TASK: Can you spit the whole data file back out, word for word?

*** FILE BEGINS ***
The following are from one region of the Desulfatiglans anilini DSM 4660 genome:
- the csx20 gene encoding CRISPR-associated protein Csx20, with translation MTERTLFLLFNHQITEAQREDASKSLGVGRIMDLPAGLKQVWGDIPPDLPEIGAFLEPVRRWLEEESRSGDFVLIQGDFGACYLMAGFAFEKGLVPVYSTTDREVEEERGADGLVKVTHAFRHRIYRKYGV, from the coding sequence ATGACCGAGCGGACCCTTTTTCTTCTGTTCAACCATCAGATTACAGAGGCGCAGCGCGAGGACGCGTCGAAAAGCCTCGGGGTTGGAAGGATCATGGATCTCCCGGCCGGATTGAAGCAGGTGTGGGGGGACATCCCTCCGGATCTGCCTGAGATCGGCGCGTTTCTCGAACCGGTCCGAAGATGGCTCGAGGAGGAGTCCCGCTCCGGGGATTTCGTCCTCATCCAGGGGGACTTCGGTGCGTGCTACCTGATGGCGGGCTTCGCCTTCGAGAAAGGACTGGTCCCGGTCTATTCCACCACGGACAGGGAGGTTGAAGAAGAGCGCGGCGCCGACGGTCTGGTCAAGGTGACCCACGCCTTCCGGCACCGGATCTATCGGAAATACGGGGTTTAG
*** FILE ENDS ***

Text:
The following are from one region of the Desulfatiglans anilini DSM 4660 genome:
- the csx20 gene encoding CRISPR-associated protein Csx20, with translation MTERTLFLLFNHQITEAQREDASKSLGVGRIMDLPAGLKQVWGDIPPDLPEIGAFLEPVRRWLEEESRSGDFVLIQGDFGACYLMAGFAFEKGLVPVYSTTDREVEEERGADGLVKVTHAFRHRIYRKYGV, from the coding sequence ATGACCGAGCGGACCCTTTTTCTTCTGTTCAACCATCAGATTACAGAGGCGCAGCGCGAGGACGCGTCGAAAAGCCTCGGGGTTGGAAGGATCATGGATCTCCCGGCCGGATTGAAGCAGGTGTGGGGGGACATCCCTCCGGATCTGCCTGAGATCGGCGCGTTTCTCGAACCGGTCCGAAGATGGCTCGAGGAGGAGTCCCGCTCCGGGGATTTCGTCCTCATCCAGGGGGACTTCGGTGCGTGCTACCTGATGGCGGGCTTCGCCTTCGAGAAAGGACTGGTCCCGGTCTATTCCACCACGGACAGGGAGGTTGAAGAAGAGCGCGGCGCCGACGGTCTGGTCAAGGTGACCCACGCCTTCCGGCACCGGATCTATCGGAAATACGGGGTTTAG